Pet Parasite Prevention and Control

Pet Parasite Prevention and Control

Pet Parasite Prevention and Control

It is fairly common for a dog or cat to become infected with internal and external parasites at some point in its lifetime. Parasites can affect your pet in a variety of ways, ranging from simple irritation to causing life-threatening conditions if left untreated. Some parasites can even infect and transmit diseases to you and your family.

We can help prevent, diagnose and safely treat parasites and other health problems that not only affect your dog or cat, but also the safety of you and your family.

You can reduce the risk of parasitic infection to your family by eliminating parasites from pets. A fecal examination will help us determine if your pet needs specific deworming medications. You should also restrict children’s access to contaminated areas such as sandboxes and pet elimination areas. And practice good personal hygiene such as hand washing after handling your pet or their waste.

Disposing of pet feces on a regular basis can help remove potentially infective worm eggs before they become distributed in the environment and are picked up or ingested by pets or humans.

Parasites can infect your pet any time of year. External parasites, such as fleas and ticks, may be less prevalent outside during certain times of the year. However, fleas can thrive in the house during the winter months creating an uninterrupted life cycle. Ticks are most active when temperatures are above 45 degrees Fahrenheit; but they do not go away in the winter, nor do they die because of the cold. Depending on the species, and stage of life of the tick, they find shelter in leaf litter and become dormant or latch on to a host – like a warm-blooded deer or hibernating rodent. Other internal parasites, such as roundworms, hookworms, and whipworms, may affect your pet all year long. That’s why it’s important to implement a year-round parasite control program.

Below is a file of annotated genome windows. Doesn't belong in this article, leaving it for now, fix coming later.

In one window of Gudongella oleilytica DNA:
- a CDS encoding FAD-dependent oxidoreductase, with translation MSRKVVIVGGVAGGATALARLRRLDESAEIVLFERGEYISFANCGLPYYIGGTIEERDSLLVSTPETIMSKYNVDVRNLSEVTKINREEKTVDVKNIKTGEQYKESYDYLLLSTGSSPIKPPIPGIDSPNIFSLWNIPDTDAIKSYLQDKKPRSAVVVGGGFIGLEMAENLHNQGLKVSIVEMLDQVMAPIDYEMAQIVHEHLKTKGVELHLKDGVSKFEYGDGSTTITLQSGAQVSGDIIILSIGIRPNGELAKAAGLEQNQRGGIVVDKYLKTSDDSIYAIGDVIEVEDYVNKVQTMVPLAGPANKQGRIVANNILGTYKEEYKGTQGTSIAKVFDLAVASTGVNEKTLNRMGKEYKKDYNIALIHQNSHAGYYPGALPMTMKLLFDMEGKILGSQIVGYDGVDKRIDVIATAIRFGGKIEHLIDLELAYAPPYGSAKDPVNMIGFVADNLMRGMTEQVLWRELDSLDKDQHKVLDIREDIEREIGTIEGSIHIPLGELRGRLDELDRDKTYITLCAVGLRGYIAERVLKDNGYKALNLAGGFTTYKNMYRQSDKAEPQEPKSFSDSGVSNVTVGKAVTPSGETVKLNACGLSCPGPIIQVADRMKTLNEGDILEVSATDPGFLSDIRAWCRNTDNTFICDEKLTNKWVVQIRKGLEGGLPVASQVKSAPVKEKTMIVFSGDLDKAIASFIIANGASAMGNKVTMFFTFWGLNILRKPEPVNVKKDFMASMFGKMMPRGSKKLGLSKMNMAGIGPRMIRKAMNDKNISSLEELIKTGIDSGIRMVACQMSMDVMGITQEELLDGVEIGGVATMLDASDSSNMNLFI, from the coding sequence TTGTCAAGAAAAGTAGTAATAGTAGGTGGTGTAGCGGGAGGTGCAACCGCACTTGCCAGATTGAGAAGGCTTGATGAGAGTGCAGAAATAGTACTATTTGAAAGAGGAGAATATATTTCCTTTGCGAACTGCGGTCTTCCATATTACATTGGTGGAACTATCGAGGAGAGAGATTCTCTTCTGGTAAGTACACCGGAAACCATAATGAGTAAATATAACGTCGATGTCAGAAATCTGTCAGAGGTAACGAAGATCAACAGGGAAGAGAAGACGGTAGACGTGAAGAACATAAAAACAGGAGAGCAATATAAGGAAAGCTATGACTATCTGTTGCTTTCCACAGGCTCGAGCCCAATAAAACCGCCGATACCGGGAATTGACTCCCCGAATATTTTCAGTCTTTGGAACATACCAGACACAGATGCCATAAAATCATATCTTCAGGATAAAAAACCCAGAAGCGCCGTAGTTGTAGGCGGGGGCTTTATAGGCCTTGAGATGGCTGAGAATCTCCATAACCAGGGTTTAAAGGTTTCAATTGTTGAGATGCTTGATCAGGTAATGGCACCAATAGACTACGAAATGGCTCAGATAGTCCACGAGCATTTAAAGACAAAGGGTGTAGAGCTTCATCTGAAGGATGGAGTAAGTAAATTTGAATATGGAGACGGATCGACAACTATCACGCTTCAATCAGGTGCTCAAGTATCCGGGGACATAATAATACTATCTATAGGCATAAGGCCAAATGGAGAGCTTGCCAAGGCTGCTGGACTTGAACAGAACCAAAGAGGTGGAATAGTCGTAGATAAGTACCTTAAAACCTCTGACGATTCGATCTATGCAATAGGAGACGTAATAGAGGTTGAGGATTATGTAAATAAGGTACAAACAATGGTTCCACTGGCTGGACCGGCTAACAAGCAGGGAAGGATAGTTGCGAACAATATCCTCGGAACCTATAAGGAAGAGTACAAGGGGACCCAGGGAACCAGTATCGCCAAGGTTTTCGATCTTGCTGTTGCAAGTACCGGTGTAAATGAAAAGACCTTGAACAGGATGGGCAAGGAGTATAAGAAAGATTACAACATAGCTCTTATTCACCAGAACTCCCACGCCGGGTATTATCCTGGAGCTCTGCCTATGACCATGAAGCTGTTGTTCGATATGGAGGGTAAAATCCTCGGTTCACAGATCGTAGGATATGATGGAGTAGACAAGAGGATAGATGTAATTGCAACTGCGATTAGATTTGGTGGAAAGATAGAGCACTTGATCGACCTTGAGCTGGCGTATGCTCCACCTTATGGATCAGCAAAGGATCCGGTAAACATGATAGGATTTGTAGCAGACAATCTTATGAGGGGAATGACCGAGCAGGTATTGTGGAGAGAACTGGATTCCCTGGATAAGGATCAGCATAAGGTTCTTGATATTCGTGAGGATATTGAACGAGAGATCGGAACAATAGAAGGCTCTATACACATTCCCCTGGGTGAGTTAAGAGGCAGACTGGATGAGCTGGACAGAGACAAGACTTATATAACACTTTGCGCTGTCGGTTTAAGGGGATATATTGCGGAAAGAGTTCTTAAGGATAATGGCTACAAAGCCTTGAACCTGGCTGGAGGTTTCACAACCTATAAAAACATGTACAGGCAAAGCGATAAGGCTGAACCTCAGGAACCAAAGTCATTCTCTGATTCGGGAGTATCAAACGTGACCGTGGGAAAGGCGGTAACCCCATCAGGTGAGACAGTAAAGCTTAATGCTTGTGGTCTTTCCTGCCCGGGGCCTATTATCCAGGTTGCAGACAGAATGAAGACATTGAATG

For more information on how parasites affect your dog or cat, the health risks to people and prevention tips, please visit www.petsandparasites.org.

Ways to protect you and your pet from intestinal parasites:

  • Reduce exposure by removing feces frequently from the litter or the yard

  • Feed only cooked or prepared food diets (not raw meat)

  • Wash hands after handling pets, pet waste, and soil from the yard

  • Have a fecal sample checked for intestinal parasites (such as Roundworms, Hookworms, Whipworms, Giardia, and Coccidia) at least once per year; more frequently if your pet is experiencing vomiting or diarrhea

  • Use a monthly prescription heartworm preventative year round as these contain medicine that will help eliminate intestinal parasites

  • Use monthly flea and tick preventative year round to help prevent bringing outside pests (fleas, ticks, and mange mites) into your home.

  • Avoid letting your pet drink from standing water outside

  • Prevent your dog from coming into contact with feces or urine from other animals

  • Prevent your pet from eating rabbits and rodents such as rats and mice